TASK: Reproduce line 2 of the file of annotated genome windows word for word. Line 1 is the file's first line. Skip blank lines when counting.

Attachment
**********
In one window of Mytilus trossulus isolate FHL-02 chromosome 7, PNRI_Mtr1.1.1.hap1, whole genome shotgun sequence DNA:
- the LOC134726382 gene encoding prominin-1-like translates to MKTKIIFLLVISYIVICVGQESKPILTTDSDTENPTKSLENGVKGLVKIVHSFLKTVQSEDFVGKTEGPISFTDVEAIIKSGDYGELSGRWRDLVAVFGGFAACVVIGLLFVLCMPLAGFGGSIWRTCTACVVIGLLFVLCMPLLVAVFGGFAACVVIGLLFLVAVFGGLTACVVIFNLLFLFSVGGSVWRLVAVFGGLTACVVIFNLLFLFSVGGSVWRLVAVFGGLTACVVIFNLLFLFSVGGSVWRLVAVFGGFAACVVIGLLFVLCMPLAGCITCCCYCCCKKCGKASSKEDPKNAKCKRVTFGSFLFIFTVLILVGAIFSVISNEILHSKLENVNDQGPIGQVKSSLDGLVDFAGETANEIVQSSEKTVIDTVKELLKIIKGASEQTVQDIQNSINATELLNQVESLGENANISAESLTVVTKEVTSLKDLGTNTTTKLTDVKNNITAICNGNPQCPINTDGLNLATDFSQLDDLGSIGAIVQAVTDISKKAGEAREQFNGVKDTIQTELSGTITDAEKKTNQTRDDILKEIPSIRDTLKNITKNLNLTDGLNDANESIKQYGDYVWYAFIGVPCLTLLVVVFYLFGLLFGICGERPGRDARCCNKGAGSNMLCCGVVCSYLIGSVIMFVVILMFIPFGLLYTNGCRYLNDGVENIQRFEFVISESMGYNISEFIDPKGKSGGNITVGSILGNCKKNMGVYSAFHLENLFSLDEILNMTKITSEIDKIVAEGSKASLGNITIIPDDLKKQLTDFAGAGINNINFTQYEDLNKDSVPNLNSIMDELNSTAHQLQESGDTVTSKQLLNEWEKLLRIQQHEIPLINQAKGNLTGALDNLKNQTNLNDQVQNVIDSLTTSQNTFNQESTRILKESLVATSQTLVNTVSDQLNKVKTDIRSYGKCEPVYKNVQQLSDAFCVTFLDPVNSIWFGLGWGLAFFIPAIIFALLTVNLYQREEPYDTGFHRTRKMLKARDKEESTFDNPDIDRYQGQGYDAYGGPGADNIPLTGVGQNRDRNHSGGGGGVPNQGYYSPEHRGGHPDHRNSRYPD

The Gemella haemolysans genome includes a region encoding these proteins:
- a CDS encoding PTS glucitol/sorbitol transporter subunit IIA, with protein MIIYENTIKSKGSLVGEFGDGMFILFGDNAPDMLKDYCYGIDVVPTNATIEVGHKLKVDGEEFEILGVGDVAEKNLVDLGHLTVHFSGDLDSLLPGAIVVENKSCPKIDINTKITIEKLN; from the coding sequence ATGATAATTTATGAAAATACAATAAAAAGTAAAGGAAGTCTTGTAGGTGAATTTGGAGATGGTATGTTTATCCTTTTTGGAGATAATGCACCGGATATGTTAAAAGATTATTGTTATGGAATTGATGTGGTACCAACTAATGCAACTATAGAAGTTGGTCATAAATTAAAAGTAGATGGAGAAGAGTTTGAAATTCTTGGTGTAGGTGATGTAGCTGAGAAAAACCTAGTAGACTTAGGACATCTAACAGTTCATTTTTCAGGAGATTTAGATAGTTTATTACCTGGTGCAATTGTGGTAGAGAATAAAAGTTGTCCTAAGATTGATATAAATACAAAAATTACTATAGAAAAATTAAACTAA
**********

- the LOC134726382 gene encoding prominin-1-like translates to MKTKIIFLLVISYIVICVGQESKPILTTDSDTENPTKSLENGVKGLVKIVHSFLKTVQSEDFVGKTEGPISFTDVEAIIKSGDYGELSGRWRDLVAVFGGFAACVVIGLLFVLCMPLAGFGGSIWRTCTACVVIGLLFVLCMPLLVAVFGGFAACVVIGLLFLVAVFGGLTACVVIFNLLFLFSVGGSVWRLVAVFGGLTACVVIFNLLFLFSVGGSVWRLVAVFGGLTACVVIFNLLFLFSVGGSVWRLVAVFGGFAACVVIGLLFVLCMPLAGCITCCCYCCCKKCGKASSKEDPKNAKCKRVTFGSFLFIFTVLILVGAIFSVISNEILHSKLENVNDQGPIGQVKSSLDGLVDFAGETANEIVQSSEKTVIDTVKELLKIIKGASEQTVQDIQNSINATELLNQVESLGENANISAESLTVVTKEVTSLKDLGTNTTTKLTDVKNNITAICNGNPQCPINTDGLNLATDFSQLDDLGSIGAIVQAVTDISKKAGEAREQFNGVKDTIQTELSGTITDAEKKTNQTRDDILKEIPSIRDTLKNITKNLNLTDGLNDANESIKQYGDYVWYAFIGVPCLTLLVVVFYLFGLLFGICGERPGRDARCCNKGAGSNMLCCGVVCSYLIGSVIMFVVILMFIPFGLLYTNGCRYLNDGVENIQRFEFVISESMGYNISEFIDPKGKSGGNITVGSILGNCKKNMGVYSAFHLENLFSLDEILNMTKITSEIDKIVAEGSKASLGNITIIPDDLKKQLTDFAGAGINNINFTQYEDLNKDSVPNLNSIMDELNSTAHQLQESGDTVTSKQLLNEWEKLLRIQQHEIPLINQAKGNLTGALDNLKNQTNLNDQVQNVIDSLTTSQNTFNQESTRILKESLVATSQTLVNTVSDQLNKVKTDIRSYGKCEPVYKNVQQLSDAFCVTFLDPVNSIWFGLGWGLAFFIPAIIFALLTVNLYQREEPYDTGFHRTRKMLKARDKEESTFDNPDIDRYQGQGYDAYGGPGADNIPLTGVGQNRDRNHSGGGGGVPNQGYYSPEHRGGHPDHRNSRYPD